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I get so excited when someone struggling improves.

I have a neighbor, someone I think of as one of my surrogate kids.

He's an ISFP. I met him about a year and a half ago, when he was 15.

He trusted me as soon as I introduced myself to him; it was his eyes, they went "soft," even though he was and is very quiet, reserved.

It was always the same, the warmth in his eyes, whenever we see each other. One day he was in the passenger side of his Mom's SUV and waved to get my attention, which for him is demonstrative. xD

So fast-forward to today--we've visited several times over the year and a half, talking about music, books, God, animals, subjects he enjoys in high school, friendship, you name it..

Now, he's working part-time at the local university where if he goes full-time, he can take classes for free. I asked him what he plans to major in, because I knew he'd go full-time when he turns 18 or sooner if possible, and he smiled, said, "Veterinarian assistant."

I got so happy for him, and relieved for the animals he'll help treat, because he's smart, gentle, kind, even-keeled, and loves animals.

He has a bearded dragon, "Baby" that he clearly adores and takes excellent care of.

He grew up with cats and two Rottweilers which as we both agree, "get a bad rap," as they are awesome animals if they are trained well, early, not to bite, because guarding is in their blood.

I used to have a Rottie, a rescue. I named him Bosco. He was an old boy and loved me from the minute he came up to me and put his arms on my shoulders and his face up to my own.

I told him, "You've changed so much since I met you--from someone often down to someone with more confidence..."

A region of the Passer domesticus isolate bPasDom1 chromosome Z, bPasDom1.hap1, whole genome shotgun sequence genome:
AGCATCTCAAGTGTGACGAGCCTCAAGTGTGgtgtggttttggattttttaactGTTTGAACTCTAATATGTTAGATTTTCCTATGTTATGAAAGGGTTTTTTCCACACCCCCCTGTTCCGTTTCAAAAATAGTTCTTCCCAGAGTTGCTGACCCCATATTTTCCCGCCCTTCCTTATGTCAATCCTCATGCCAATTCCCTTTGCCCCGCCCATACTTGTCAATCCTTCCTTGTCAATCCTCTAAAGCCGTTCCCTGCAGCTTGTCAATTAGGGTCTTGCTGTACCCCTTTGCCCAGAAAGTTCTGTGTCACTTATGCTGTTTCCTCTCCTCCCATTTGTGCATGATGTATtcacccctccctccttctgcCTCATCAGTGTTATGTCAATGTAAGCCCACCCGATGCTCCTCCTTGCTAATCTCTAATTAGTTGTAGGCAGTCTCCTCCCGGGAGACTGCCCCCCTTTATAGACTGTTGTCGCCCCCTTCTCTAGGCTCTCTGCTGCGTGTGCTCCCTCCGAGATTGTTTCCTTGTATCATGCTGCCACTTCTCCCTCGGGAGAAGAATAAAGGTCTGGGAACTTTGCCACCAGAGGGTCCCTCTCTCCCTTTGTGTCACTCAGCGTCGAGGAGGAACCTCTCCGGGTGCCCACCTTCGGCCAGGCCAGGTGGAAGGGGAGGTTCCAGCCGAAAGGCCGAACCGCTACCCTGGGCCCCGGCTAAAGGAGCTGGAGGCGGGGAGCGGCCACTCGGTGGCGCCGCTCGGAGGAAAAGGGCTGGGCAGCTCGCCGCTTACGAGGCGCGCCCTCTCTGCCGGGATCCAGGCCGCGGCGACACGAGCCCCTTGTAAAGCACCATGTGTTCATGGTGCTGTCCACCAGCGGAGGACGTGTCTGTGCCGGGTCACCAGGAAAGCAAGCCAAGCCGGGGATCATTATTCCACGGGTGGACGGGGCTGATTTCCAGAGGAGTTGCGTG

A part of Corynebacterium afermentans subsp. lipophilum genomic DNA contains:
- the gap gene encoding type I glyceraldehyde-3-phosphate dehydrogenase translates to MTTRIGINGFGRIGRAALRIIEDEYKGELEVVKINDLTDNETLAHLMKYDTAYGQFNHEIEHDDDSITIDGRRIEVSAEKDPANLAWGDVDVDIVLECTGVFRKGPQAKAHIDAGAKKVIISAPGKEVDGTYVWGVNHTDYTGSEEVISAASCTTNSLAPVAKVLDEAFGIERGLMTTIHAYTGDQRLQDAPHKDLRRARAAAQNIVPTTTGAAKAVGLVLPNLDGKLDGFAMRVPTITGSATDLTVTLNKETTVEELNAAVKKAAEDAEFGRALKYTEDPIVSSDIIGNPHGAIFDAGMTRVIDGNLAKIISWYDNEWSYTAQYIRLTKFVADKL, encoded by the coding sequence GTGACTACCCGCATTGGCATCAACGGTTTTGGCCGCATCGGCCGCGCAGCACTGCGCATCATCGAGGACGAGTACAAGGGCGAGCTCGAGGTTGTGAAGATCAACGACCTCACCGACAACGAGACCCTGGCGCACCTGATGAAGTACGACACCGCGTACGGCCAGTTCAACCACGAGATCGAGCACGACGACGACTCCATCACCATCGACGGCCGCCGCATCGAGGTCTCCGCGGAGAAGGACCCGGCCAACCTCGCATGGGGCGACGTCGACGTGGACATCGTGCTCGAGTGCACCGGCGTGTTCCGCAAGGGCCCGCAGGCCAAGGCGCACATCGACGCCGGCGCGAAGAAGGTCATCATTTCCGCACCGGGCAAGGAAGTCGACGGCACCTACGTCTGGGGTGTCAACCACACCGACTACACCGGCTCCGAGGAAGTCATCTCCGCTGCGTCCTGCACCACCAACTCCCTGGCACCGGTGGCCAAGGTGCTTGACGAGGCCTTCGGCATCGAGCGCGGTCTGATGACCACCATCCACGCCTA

We were sitting outside his flat, in the sun. He stopped stroking Baby, looked up and over at me, with that slow smile, and in his quiet voice, said, "Yeah?"

I said, "Yes. You're becoming the kind of man it's an honor to know. And when you become a vet assistant, it makes me feel good for all the animals who will be in your care."

I let him know if he ever doubts himself, not to hesitate, call me and I'll give him a heart-felt boost, because he's made to be a vet assistant.

I didn't say what else I thought: "You could be a vet." I don't want to spook him, but if his confidence keeps growing, he just may find that "assistant" isn't aiming high enough.

I also said, "If we're still here and so are you, don't turn 18 and get your own place without making sure I know where you're heading."

I have his cell and he has mine, so I want him to know he's got someone older, trustworthy, in his corner.

I won't give the "telling" personal information--I need and respect this kind of privacy, so I'll just say he's had it rough in a lot of ways.

It is a pleasure to see his life turning around because everything hard in his life was put there by others, adults that children need to go to but often cannot, for the basics, and not just food, but for guidance, for assurance that they're loved, for positive role modeling.

Some of us start out in the hole, and some of us never get out.

Well, this young man is on his way up and more than out. He's on his way to success. \ (•◡•) /
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